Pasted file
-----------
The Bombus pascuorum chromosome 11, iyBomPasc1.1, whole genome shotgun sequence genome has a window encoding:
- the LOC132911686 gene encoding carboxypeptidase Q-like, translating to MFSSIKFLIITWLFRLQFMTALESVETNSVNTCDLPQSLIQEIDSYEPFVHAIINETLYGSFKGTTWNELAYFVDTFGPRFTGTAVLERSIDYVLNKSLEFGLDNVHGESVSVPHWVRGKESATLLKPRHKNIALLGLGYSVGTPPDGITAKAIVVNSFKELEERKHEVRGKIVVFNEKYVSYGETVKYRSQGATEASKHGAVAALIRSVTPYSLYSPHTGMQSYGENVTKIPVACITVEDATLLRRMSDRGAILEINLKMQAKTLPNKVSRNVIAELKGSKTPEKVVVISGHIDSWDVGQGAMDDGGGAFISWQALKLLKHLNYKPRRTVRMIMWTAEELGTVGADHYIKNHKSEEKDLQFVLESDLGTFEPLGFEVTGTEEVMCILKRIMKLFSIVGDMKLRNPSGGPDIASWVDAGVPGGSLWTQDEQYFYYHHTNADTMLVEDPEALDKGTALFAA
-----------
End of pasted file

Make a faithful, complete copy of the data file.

The Bombus pascuorum chromosome 11, iyBomPasc1.1, whole genome shotgun sequence genome has a window encoding:
- the LOC132911686 gene encoding carboxypeptidase Q-like, translating to MFSSIKFLIITWLFRLQFMTALESVETNSVNTCDLPQSLIQEIDSYEPFVHAIINETLYGSFKGTTWNELAYFVDTFGPRFTGTAVLERSIDYVLNKSLEFGLDNVHGESVSVPHWVRGKESATLLKPRHKNIALLGLGYSVGTPPDGITAKAIVVNSFKELEERKHEVRGKIVVFNEKYVSYGETVKYRSQGATEASKHGAVAALIRSVTPYSLYSPHTGMQSYGENVTKIPVACITVEDATLLRRMSDRGAILEINLKMQAKTLPNKVSRNVIAELKGSKTPEKVVVISGHIDSWDVGQGAMDDGGGAFISWQALKLLKHLNYKPRRTVRMIMWTAEELGTVGADHYIKNHKSEEKDLQFVLESDLGTFEPLGFEVTGTEEVMCILKRIMKLFSIVGDMKLRNPSGGPDIASWVDAGVPGGSLWTQDEQYFYYHHTNADTMLVEDPEALDKGTALFAA